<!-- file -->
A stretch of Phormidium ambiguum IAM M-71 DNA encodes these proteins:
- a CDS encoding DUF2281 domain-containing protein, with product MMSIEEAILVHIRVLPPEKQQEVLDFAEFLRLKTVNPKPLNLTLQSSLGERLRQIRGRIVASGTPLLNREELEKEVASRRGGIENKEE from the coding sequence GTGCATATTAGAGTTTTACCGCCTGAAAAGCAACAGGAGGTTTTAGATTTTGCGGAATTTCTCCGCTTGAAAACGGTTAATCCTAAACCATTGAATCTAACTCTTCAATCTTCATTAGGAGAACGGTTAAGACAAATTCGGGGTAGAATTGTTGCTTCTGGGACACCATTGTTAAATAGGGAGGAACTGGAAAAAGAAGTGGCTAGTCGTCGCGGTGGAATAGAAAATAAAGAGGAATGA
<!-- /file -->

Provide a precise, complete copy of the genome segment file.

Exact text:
A stretch of Phormidium ambiguum IAM M-71 DNA encodes these proteins:
- a CDS encoding DUF2281 domain-containing protein, with product MMSIEEAILVHIRVLPPEKQQEVLDFAEFLRLKTVNPKPLNLTLQSSLGERLRQIRGRIVASGTPLLNREELEKEVASRRGGIENKEE from the coding sequence GTGCATATTAGAGTTTTACCGCCTGAAAAGCAACAGGAGGTTTTAGATTTTGCGGAATTTCTCCGCTTGAAAACGGTTAATCCTAAACCATTGAATCTAACTCTTCAATCTTCATTAGGAGAACGGTTAAGACAAATTCGGGGTAGAATTGTTGCTTCTGGGACACCATTGTTAAATAGGGAGGAACTGGAAAAAGAAGTGGCTAGTCGTCGCGGTGGAATAGAAAATAAAGAGGAATGA